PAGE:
Opinion No. DM-176

Parker McCullough

Attorney General of Texas — Opinion.
October 22, 1992

DAN MORALES, Attorney General of Texas

Honorable Parker McCullough Chairman Committee on Criminal Jurisprudence Texas House of Representatives P. O. Box 2910 Austin, Texas 78768-2910

Re: Whether a question on a driver’s license renewal form inquiring as to whether the applicant has had problems with alcohol or drug abuse is valid (RQ-90)

Dear Representative McCullough:

Your predecessor requested an opinion regarding a question on a new Texas Department of Public Safety (the “department”) form for the renewal of a driver’s license which he stated provides as follows:

Have you ever had a problem, been arrested or hospitalized as a direct result of alcohol or drug abuse within the past: one year if applying for Class C License? two years if applying for Class A or Class B License?

He asked whether the renewal form question violates the fifth or fourteenth amendment of the United States Constitution. We do not think it necessary here to fully reach the constitutional issues raised because we conclude that the question on the renewal form is an unreasonable exercise of the department’s powers under the applicable state statutes. In our opinion, the renewal form question thus exceeds the department’s statutory authority and is consequently invalid. See, e.g., Gulf Land Co. v. Atlantic Ref. Co., 131 S.W.2d 73 (Tex. 1939) (agency actions must be reasonable and within statutory authority).

In a brief submitted to this office, the department asserts that it is required to ask renewal applicants about possible alcohol or drug abuse by the provisions of article 6687b, V.T.C.S. Section 4 of that article provides that the department shall not issue any license to “any person who is shown to be addicted to the use of alcohol or a controlled substance or other drugs that render a person incapable of driving.” V.T.C.S. art. 6687b, § 4(4). Other provisions of section 4 direct the department not to issue a license to a person when the department believes that the person cannot safely operate a motor vehicle. See id. § 4(7), (8). Section 6, in setting forth the information which the department is authorized to obtain on applications for an original or renewal driver’s license, includes therein “other information as the Department may require to determine the applicant’s identity, competency and eligibility.” Id. § 6(b).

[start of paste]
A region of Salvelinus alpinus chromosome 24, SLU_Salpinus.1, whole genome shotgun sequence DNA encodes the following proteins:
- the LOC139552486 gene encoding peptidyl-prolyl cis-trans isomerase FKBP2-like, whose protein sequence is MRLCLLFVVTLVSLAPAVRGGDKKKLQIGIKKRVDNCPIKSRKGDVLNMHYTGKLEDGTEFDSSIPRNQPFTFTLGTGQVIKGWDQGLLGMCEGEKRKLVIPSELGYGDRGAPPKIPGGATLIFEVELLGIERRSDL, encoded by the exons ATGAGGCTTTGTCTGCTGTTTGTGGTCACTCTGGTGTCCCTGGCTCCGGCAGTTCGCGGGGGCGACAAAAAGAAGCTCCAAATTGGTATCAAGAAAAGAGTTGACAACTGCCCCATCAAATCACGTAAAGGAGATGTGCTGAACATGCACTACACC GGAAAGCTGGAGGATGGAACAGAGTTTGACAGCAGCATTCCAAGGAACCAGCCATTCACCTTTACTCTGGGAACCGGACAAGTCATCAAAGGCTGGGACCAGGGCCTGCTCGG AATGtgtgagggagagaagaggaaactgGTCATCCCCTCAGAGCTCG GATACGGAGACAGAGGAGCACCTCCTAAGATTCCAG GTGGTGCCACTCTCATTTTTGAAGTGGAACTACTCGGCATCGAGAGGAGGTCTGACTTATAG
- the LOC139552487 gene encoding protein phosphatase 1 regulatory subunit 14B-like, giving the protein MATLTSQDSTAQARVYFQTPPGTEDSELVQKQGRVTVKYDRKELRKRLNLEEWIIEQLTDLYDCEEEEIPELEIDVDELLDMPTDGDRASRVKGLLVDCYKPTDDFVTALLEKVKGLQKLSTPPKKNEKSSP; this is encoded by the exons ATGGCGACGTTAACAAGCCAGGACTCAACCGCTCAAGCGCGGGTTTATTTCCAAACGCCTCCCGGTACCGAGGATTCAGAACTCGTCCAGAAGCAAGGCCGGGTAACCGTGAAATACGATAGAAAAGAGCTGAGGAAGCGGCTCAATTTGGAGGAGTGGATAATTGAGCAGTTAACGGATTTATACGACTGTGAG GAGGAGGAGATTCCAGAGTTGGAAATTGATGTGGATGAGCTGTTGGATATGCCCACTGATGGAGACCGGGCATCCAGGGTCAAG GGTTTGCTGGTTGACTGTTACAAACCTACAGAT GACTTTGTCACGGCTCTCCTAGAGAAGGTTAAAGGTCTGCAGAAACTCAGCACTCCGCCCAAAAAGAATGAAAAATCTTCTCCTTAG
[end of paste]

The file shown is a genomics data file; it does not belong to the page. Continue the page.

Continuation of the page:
The department is assisted in determining whether an applicant is capable of safely operating a motor vehicle by a Medical Advisory Board established pursuant to article 6687b, section 21A, V.T.C.S. The department contends that the question at issue conforms with the Medical Advisory Board’s guidelines for determining driver limitations. We note, too, that section 6 of the article provides that “[i]nformation about the medical history of an applicant supplied to the Department or a Medical Advisory Board is for the confidential use of the Department or the Board and may not be divulged to any person or used as evidence in a legal proceeding except a proceeding [to cancel, suspend or revoke a license.]” Id.; see also id. § 21A(e)(1), (2).

The renewal form question, as written, does not, in our opinion, reasonably serve the purposes of the statutory provisions the department invokes as authorization for such a question. For instance, even an attempted truthful response to the question whether the applicant has “had a problem” with alcohol or drug abuse would, we believe, be so subjective as to be virtually useless in the department’s evaluation of whether the applicant is in fact “addicted” to alcohol or drugs under section 4(4) supra, or whether the person can safely operate a motor vehicle under section 4(7) or (8). Moreover, the unreliability of such responses would, we think, be grossly compounded by the obvious disincentive for respondents who have in fact had something that could be characterized as a “problem” with drugs or alcohol even to attempt to respond to the question truthfully. Those applicants would certainly be aware that such a response would threaten their retaining of their driving privileges.